The 79th death.
[Text and selfie by Anupa Mehta]
She passed quietly at dawn, a shadowy wisp that flitted joyously to the Beyond.
Anupa Mehta, published writer, art consultant, mother, friend and lover in search of the Beloved, was born in a Vaishnavite Hindu family. Her grandfather was knighted Rao Bahadur, her father was a trustee of several temples. Her life was colourful and fulfilling. Despite its fullness, she slipped effortlessly, even magically, into the austerity of the Mevlevi order in mid-life.
The Dervish training led her to recognise the paradoxical nature of life, the necessity of being of this world, yet not of this world. In retrospect the many compartments of her life had mirrored this paradox.
Some may remember Ms Mehta as the founding editor of Art India magazine; a fiction writer, who wrote a dark novel, The Waiting Room, and a collection of short stories, Unseasonal Rain. Others may remember her as a gallery owner, curator and arts journalist, someone who introduced several young artists and curators to the Indian art world. A few close friends, though, may remember her for her other life, and the fact that she was a catalyst in bringing the Mevlevi Tariqa to India via her Sheikha.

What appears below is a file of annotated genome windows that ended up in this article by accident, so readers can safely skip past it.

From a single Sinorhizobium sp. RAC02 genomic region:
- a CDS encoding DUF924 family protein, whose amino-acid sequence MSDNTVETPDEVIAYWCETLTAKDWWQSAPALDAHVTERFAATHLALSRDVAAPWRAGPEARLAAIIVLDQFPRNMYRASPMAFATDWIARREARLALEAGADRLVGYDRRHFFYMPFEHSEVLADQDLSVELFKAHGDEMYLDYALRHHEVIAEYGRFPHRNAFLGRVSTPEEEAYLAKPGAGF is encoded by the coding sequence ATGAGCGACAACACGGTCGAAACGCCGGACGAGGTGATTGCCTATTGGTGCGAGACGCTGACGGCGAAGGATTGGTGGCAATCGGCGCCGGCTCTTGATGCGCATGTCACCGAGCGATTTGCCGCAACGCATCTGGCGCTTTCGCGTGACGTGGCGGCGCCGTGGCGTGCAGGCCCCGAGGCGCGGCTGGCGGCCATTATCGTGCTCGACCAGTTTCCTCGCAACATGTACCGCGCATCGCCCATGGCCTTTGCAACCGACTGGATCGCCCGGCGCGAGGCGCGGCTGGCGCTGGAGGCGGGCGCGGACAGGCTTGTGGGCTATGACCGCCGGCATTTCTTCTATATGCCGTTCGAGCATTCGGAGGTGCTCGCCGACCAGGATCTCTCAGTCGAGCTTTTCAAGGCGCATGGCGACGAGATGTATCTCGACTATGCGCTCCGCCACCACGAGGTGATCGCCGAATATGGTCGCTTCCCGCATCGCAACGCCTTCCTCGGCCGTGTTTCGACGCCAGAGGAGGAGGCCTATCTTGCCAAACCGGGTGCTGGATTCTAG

On the morning of her passing, it rained heavily. Unseasonal rain. Unexpected passing, sighed friends.
A close friend who found her lifeless said, “She lay serene on her white sheathed bed, dressed in white, as if in perpetual sema. Her face seemed to be draped by a slight shimmer, as though she went wearing a veil of light.” Beside her, he found a framed picture of her child and her dog. And an unframed photograph of an unnamed man whose eyes brimmed with bright light.
Her friend also said, “For days after, the air in her room emanated a scent of weathered roses.” Her daughter recalled that her mother’s Sheikha, a canny old Dervish, had once gifted Ms Mehta a vial of precious rose oil, that rare and fleeting essence which heralds the comings and goings of beings who are of this world, yet not of this world.
Somewhere in Mumbai, a scent of roses clouds the air every time it rains.
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